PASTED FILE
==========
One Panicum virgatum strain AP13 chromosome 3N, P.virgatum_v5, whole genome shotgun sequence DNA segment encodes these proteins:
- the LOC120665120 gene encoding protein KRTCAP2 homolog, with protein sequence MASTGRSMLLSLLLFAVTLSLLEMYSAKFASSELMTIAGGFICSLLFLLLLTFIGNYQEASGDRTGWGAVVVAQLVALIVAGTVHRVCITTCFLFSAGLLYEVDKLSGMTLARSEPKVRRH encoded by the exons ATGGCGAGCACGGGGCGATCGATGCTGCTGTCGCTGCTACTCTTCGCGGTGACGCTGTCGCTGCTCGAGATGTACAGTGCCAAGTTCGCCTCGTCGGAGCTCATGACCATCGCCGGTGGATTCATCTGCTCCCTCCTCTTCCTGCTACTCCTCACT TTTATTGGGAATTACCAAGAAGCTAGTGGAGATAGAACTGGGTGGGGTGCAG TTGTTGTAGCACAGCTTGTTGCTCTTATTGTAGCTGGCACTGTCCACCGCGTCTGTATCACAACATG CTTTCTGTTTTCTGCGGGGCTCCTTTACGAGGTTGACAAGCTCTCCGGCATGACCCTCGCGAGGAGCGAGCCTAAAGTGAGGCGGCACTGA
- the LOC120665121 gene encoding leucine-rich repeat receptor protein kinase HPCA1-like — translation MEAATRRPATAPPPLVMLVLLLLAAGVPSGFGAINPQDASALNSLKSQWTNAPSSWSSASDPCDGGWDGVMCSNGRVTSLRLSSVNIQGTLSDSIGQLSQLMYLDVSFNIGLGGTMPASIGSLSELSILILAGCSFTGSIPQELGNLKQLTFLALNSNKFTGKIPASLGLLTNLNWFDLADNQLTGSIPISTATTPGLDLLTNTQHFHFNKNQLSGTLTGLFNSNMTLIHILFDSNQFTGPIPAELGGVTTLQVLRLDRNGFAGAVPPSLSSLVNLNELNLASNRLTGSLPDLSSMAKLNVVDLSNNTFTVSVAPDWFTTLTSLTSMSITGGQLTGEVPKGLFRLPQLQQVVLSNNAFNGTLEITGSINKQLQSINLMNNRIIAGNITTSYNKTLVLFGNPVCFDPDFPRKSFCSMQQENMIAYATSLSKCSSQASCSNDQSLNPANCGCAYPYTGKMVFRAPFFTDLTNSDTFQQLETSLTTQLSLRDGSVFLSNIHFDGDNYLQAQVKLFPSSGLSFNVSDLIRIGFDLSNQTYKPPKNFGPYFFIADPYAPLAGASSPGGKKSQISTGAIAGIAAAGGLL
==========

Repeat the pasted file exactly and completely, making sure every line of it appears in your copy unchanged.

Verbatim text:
One Panicum virgatum strain AP13 chromosome 3N, P.virgatum_v5, whole genome shotgun sequence DNA segment encodes these proteins:
- the LOC120665120 gene encoding protein KRTCAP2 homolog, with protein sequence MASTGRSMLLSLLLFAVTLSLLEMYSAKFASSELMTIAGGFICSLLFLLLLTFIGNYQEASGDRTGWGAVVVAQLVALIVAGTVHRVCITTCFLFSAGLLYEVDKLSGMTLARSEPKVRRH encoded by the exons ATGGCGAGCACGGGGCGATCGATGCTGCTGTCGCTGCTACTCTTCGCGGTGACGCTGTCGCTGCTCGAGATGTACAGTGCCAAGTTCGCCTCGTCGGAGCTCATGACCATCGCCGGTGGATTCATCTGCTCCCTCCTCTTCCTGCTACTCCTCACT TTTATTGGGAATTACCAAGAAGCTAGTGGAGATAGAACTGGGTGGGGTGCAG TTGTTGTAGCACAGCTTGTTGCTCTTATTGTAGCTGGCACTGTCCACCGCGTCTGTATCACAACATG CTTTCTGTTTTCTGCGGGGCTCCTTTACGAGGTTGACAAGCTCTCCGGCATGACCCTCGCGAGGAGCGAGCCTAAAGTGAGGCGGCACTGA
- the LOC120665121 gene encoding leucine-rich repeat receptor protein kinase HPCA1-like — translation MEAATRRPATAPPPLVMLVLLLLAAGVPSGFGAINPQDASALNSLKSQWTNAPSSWSSASDPCDGGWDGVMCSNGRVTSLRLSSVNIQGTLSDSIGQLSQLMYLDVSFNIGLGGTMPASIGSLSELSILILAGCSFTGSIPQELGNLKQLTFLALNSNKFTGKIPASLGLLTNLNWFDLADNQLTGSIPISTATTPGLDLLTNTQHFHFNKNQLSGTLTGLFNSNMTLIHILFDSNQFTGPIPAELGGVTTLQVLRLDRNGFAGAVPPSLSSLVNLNELNLASNRLTGSLPDLSSMAKLNVVDLSNNTFTVSVAPDWFTTLTSLTSMSITGGQLTGEVPKGLFRLPQLQQVVLSNNAFNGTLEITGSINKQLQSINLMNNRIIAGNITTSYNKTLVLFGNPVCFDPDFPRKSFCSMQQENMIAYATSLSKCSSQASCSNDQSLNPANCGCAYPYTGKMVFRAPFFTDLTNSDTFQQLETSLTTQLSLRDGSVFLSNIHFDGDNYLQAQVKLFPSSGLSFNVSDLIRIGFDLSNQTYKPPKNFGPYFFIADPYAPLAGASSPGGKKSQISTGAIAGIAAAGGLL